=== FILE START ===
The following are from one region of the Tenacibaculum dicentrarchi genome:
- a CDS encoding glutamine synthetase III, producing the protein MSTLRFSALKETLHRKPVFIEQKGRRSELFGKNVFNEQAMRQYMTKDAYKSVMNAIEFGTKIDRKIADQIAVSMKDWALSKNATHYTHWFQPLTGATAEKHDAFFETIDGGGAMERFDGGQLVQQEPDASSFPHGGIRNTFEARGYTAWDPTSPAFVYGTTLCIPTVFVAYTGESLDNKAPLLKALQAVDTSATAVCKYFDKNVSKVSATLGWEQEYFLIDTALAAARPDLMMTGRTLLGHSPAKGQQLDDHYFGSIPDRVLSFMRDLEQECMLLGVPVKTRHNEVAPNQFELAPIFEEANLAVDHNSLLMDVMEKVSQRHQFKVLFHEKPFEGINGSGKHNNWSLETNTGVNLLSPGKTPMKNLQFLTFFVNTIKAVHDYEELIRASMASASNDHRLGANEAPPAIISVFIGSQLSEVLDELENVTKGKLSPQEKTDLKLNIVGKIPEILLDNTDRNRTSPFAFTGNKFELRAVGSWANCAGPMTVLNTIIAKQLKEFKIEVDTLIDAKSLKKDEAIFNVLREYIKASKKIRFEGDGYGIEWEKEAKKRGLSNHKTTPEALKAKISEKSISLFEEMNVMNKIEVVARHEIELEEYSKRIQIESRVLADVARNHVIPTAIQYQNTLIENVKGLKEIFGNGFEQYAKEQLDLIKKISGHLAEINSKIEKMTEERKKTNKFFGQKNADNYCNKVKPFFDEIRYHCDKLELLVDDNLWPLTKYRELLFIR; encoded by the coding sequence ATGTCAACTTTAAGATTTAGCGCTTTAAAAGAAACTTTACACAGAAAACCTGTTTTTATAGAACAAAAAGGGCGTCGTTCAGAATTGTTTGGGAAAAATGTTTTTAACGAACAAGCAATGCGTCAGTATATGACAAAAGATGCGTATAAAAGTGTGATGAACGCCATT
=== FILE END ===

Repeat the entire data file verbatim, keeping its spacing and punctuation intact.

The following are from one region of the Tenacibaculum dicentrarchi genome:
- a CDS encoding glutamine synthetase III, producing the protein MSTLRFSALKETLHRKPVFIEQKGRRSELFGKNVFNEQAMRQYMTKDAYKSVMNAIEFGTKIDRKIADQIAVSMKDWALSKNATHYTHWFQPLTGATAEKHDAFFETIDGGGAMERFDGGQLVQQEPDASSFPHGGIRNTFEARGYTAWDPTSPAFVYGTTLCIPTVFVAYTGESLDNKAPLLKALQAVDTSATAVCKYFDKNVSKVSATLGWEQEYFLIDTALAAARPDLMMTGRTLLGHSPAKGQQLDDHYFGSIPDRVLSFMRDLEQECMLLGVPVKTRHNEVAPNQFELAPIFEEANLAVDHNSLLMDVMEKVSQRHQFKVLFHEKPFEGINGSGKHNNWSLETNTGVNLLSPGKTPMKNLQFLTFFVNTIKAVHDYEELIRASMASASNDHRLGANEAPPAIISVFIGSQLSEVLDELENVTKGKLSPQEKTDLKLNIVGKIPEILLDNTDRNRTSPFAFTGNKFELRAVGSWANCAGPMTVLNTIIAKQLKEFKIEVDTLIDAKSLKKDEAIFNVLREYIKASKKIRFEGDGYGIEWEKEAKKRGLSNHKTTPEALKAKISEKSISLFEEMNVMNKIEVVARHEIELEEYSKRIQIESRVLADVARNHVIPTAIQYQNTLIENVKGLKEIFGNGFEQYAKEQLDLIKKISGHLAEINSKIEKMTEERKKTNKFFGQKNADNYCNKVKPFFDEIRYHCDKLELLVDDNLWPLTKYRELLFIR; encoded by the coding sequence ATGTCAACTTTAAGATTTAGCGCTTTAAAAGAAACTTTACACAGAAAACCTGTTTTTATAGAACAAAAAGGGCGTCGTTCAGAATTGTTTGGGAAAAATGTTTTTAACGAACAAGCAATGCGTCAGTATATGACAAAAGATGCGTATAAAAGTGTGATGAACGCCATT